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Re: Dismissal with prejudice is normal

From: Alexander Terekhov
Subject: Re: Dismissal with prejudice is normal
Date: Fri, 20 Jun 2008 18:53:53 +0200

Tim Smith wrote:
> In article <>,
>  Alexander Terekhov <> wrote:
> > > So?  Why do you think it significant that no stipulation was filed?  If
> > > the prerequisites of 41(a)(1)(A)(i) were met, why would they not use
> > > that section, and make the simpler, smaller, filing?
> >
> > If they've settled, why not roll the agreement into a court order by
> > mutual stipulation akin to
> > <> (see also
> >
> >
> > Even wikipedia knows that
> >
> > "Generally, when a settlement is reached in the U.S., it will be
> > submitted to the court to be "rolled into a court order". This is done
> > so that the court which was initially assigned the case may retain
> > jurisdiction over it. The court is then free to modify its order as
> > necessary to achieve justice in the case, and a party that breaches the
> > settlement may be held in contempt of court, rather than facing only a
> > civil claim for the breach. In cases where confidentiality is required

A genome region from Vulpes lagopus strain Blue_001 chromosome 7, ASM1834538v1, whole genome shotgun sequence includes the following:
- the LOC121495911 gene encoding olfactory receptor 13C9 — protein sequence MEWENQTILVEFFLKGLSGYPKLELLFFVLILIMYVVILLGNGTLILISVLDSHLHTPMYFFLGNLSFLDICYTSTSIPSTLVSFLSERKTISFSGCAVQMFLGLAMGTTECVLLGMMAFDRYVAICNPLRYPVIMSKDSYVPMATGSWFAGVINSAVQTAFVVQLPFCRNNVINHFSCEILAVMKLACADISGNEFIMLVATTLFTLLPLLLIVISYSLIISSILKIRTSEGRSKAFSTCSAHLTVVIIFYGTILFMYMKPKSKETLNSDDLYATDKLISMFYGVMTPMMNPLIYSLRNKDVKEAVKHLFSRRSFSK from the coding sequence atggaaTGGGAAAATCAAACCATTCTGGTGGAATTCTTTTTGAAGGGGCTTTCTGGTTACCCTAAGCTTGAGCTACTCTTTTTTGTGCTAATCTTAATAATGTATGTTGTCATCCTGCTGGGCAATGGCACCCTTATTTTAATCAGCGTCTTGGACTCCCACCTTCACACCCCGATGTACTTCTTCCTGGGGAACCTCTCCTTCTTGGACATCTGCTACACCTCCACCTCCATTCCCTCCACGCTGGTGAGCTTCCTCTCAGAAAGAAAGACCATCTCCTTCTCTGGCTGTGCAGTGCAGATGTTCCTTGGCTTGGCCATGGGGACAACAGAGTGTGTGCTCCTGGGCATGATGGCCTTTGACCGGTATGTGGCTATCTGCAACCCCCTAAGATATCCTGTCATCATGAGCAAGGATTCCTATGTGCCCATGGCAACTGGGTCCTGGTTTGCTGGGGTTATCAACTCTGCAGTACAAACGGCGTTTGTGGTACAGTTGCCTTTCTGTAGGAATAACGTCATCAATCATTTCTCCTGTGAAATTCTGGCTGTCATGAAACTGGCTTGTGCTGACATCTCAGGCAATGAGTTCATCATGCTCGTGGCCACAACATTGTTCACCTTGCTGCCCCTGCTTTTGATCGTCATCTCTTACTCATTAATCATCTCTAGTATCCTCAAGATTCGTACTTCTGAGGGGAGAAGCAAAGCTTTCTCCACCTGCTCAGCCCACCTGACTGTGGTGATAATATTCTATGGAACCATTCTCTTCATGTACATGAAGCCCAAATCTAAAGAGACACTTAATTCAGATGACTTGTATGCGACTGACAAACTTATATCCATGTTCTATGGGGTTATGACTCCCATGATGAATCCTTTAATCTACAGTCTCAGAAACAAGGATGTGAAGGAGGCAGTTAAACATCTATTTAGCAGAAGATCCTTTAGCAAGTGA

> > by the parties, the court order may refer to another document which is
> > not disclosed, but which may be revealed to prove a breach of the
> > settlement."
> What's the point?  Verizon's subcontractor made the source available:

What does that have to do with the lawsuit against Verizon? Actiontec is
not a party to that "settled" lawsuit to begin with. SFLC sued Verizon,
not Actiontec.

>    <>

The code was made available by Actiontec prior to lawsuit. Yet SFLC sued

> News reports said the settlement also included some money to the BusyBox
> developers.  If all the settlement involved was some money and an
> agreement that the source would be made available, and the money has
> been paid and the source is now available, what is there to potentially
> be breached?  The plaintiffs got all they wanted, so there's nothing
> left for them to ask the court to order.

How about <>, which
SFLC complained about back in December (asking for source code or
"offers to provide such source code" *from Verizon*) and which is still


(GNG is a derecursive recursive derecursion which pwns GNU since it can
be infinitely looped as GNGNGNGNG...NGNGNG... and can be said backwards
too, whereas GNU cannot.)

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